Not that day. I was at a breaking point. My fingers were swollen and aching, I’d had to type and write a lot, and the hip pain that stayed with me was relentless.

“I’m so tired of being in pain all the time,” I admitted in a rare moment of exasperation and utter exhaustion. “It’s really, really hard.”
I shut my mouth, feeling horrible that I was complaining to the person who was trying to help me feel better.
“I’m sorry,” I apologized. “Now I’m complaining to you.”

My PT swam alongside me and said the words I’d needed to hear for years: “Don’t apologize for complaining to me. I need to know if you’re in pain. You can’t bottle that kind of emotion up; it needs to go somewhere. Talk to me, talk to anyone. I don’t understand your pain completely, but I know it’s hard.”

Such relief coursed through me in that moment. I was so tired of saying “I’m fine” when I wasn’t, forcing a smile when I wanted to scream that I wasn’t supposed to feel so old and my legs were betraying me.
I grieve that I have chronic pain. I skipped right over the denial stage; pain like this is hard to deny. I waver between anger, sadness, and acceptance.

Chronic pain is called “chronic” for a reason—it doesn’t go away. So really, I have no other choice but to accept my pain.

Still, I miss the person I was before my leg pain took over, although I don’t remember who she was. Someone who was a lot less irritated, probably. The person I was before could do more, just because I didn’t have so much pain inside me. I miss that girl. I want her back.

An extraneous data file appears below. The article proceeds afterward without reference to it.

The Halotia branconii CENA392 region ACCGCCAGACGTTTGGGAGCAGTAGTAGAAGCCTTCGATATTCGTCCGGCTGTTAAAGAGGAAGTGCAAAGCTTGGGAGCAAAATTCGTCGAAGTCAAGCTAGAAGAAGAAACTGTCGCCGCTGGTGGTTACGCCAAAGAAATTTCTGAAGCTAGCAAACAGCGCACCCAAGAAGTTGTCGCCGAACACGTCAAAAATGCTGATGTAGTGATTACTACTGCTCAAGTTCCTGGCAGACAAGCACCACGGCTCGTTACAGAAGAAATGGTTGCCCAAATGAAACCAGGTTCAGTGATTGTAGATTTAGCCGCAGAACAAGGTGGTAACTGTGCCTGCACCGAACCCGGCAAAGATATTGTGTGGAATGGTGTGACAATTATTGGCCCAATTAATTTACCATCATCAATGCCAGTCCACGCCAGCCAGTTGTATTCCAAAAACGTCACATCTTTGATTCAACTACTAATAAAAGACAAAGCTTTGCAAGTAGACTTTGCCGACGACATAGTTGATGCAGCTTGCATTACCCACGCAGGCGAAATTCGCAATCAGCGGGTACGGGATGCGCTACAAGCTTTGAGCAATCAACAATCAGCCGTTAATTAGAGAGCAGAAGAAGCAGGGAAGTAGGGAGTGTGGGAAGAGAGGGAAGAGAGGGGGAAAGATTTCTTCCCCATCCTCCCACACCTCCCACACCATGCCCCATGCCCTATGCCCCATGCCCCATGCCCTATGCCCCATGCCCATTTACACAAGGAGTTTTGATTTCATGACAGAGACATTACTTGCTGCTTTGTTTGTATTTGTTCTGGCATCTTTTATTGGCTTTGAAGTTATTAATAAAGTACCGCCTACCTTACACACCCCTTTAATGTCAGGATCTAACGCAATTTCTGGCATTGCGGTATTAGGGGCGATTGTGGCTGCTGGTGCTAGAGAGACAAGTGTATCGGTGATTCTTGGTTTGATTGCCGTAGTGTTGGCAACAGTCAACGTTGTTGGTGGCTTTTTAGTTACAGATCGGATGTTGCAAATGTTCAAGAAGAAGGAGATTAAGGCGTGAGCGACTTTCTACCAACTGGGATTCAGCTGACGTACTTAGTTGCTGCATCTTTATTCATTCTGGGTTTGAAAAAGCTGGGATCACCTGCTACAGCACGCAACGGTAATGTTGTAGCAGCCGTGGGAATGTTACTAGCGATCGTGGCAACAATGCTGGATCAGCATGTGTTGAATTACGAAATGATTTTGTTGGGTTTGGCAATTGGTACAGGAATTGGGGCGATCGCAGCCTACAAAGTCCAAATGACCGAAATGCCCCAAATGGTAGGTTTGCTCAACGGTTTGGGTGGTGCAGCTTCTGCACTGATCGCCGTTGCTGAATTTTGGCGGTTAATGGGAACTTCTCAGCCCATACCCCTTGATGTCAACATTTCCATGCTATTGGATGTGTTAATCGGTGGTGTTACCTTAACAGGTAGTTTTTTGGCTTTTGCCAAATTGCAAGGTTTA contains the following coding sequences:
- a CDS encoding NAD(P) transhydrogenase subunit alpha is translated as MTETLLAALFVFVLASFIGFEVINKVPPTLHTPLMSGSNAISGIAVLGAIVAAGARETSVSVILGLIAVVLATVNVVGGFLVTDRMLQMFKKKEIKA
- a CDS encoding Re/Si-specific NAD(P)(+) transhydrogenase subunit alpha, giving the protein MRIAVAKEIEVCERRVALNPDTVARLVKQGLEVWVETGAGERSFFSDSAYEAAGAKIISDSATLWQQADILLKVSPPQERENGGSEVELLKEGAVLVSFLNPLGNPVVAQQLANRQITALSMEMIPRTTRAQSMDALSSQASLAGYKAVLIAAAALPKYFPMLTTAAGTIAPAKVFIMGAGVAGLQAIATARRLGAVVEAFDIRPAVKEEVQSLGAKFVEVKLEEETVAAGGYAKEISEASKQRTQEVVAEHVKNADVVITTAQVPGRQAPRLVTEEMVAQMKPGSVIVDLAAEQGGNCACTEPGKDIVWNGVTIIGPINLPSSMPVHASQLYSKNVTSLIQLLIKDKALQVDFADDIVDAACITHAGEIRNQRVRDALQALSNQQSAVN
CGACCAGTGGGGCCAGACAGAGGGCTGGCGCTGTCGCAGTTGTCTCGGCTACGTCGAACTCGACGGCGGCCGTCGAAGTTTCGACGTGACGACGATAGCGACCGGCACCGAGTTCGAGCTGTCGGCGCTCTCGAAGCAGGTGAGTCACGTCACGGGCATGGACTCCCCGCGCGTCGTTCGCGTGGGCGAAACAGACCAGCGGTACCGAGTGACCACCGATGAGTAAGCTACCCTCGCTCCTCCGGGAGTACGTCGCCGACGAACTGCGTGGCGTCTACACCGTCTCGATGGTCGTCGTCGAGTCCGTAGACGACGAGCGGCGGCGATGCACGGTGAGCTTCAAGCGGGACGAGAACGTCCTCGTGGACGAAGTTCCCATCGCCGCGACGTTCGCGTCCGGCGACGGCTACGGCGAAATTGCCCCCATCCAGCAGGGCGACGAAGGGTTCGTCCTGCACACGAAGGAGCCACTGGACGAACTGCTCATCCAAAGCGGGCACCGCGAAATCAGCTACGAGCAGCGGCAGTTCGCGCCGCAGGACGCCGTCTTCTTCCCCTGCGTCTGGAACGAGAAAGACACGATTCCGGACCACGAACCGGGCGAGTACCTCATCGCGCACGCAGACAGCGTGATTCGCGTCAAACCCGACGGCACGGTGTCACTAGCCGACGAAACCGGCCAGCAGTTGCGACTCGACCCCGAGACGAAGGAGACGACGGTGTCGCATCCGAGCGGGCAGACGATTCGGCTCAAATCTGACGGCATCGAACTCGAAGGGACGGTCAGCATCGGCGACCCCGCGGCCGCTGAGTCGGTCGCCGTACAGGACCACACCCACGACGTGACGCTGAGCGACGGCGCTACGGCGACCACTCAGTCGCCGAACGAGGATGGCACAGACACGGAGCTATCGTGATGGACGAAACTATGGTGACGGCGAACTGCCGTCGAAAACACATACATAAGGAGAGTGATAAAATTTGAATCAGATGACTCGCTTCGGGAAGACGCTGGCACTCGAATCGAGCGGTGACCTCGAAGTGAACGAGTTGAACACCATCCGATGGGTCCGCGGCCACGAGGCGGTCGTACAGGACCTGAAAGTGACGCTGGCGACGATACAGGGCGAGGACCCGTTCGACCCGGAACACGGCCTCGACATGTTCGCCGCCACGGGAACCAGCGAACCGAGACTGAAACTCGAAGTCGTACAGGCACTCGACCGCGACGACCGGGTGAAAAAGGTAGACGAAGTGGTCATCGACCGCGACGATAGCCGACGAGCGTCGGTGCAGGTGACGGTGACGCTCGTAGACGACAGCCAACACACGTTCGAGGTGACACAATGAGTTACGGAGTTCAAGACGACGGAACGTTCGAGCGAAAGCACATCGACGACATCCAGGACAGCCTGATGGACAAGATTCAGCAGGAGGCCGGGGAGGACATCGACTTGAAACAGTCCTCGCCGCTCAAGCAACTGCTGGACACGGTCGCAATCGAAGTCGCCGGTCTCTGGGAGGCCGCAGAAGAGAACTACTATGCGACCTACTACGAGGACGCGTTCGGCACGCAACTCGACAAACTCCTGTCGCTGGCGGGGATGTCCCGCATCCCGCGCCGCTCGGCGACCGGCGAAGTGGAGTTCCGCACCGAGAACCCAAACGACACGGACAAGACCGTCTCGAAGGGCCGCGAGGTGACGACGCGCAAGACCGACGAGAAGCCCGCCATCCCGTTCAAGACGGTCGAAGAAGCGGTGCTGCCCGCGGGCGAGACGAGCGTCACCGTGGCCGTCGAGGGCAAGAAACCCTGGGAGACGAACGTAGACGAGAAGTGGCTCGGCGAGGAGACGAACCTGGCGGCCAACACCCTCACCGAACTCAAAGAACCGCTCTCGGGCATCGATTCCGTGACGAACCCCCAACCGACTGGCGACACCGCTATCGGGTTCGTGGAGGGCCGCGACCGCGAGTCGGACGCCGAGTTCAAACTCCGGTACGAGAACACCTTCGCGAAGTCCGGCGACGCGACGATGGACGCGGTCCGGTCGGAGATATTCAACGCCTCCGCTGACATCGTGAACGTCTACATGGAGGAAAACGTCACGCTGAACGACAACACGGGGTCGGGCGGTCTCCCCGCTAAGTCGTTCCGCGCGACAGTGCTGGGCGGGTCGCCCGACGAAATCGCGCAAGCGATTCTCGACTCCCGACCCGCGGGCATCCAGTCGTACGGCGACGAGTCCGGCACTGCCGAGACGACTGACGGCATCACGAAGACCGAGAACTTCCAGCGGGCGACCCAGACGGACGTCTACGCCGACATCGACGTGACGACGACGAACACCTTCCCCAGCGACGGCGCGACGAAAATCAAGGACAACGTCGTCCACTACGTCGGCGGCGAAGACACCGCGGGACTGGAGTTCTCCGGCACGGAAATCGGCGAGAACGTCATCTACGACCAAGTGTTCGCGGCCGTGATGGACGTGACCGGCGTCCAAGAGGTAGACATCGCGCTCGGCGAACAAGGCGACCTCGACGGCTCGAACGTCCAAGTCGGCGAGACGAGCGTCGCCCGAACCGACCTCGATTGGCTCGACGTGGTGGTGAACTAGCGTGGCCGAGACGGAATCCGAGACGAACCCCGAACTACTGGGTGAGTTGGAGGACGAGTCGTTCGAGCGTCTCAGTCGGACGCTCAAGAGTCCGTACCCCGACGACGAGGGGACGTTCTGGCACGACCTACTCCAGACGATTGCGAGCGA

I miss walking around and feeling spasticity, but no aches. I miss being able to tell my family that I wasn’t hurting and meaning it. I miss being carefree about a diagnosis. Now I care because I want answers.

I’m angry because I don’t want to be in pain for the rest of my life. I’m sad because of what I’ve missed out on. I am, at least, relieved that I don’t have to bottle this up anymore. It’s okay to grieve having chronic pain. I’ve heard the old adage “You either laugh or you cry”. It is healthy to laugh at times, but it’s okay to cry sometimes, too.

#ChronicPain #Grief #CerebralPalsy #CheckInWithMe

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Middle-Grade Books Featuring Characters Who Have Cerebral Palsy

YA books are great, but people need representation at every stage in life. Not only every stage of life, but in all walks of life. Cerebral palsy is one of the most common motor disabilities in childhood, but it is often ignored in children’s literature. So here is a list of middle-grade books about CP:

1.”Out of My Mind” by Sharon M. Draper
Melody is not like most people. She cannot walk or talk, but she has a photographic memory; she can remember every detail of everything she has ever experienced. She is smarter than most of the adults who try to diagnose her and smarter than her classmates in her integrated classroom—the very same classmates who dismiss her as mentally challenged because she cannot tell them otherwise. But Melody refuses to be defined by cerebral palsy. And she's determined to let everyone know it—somehow.

2.”Out Of My Heart” by Sharon M. Draper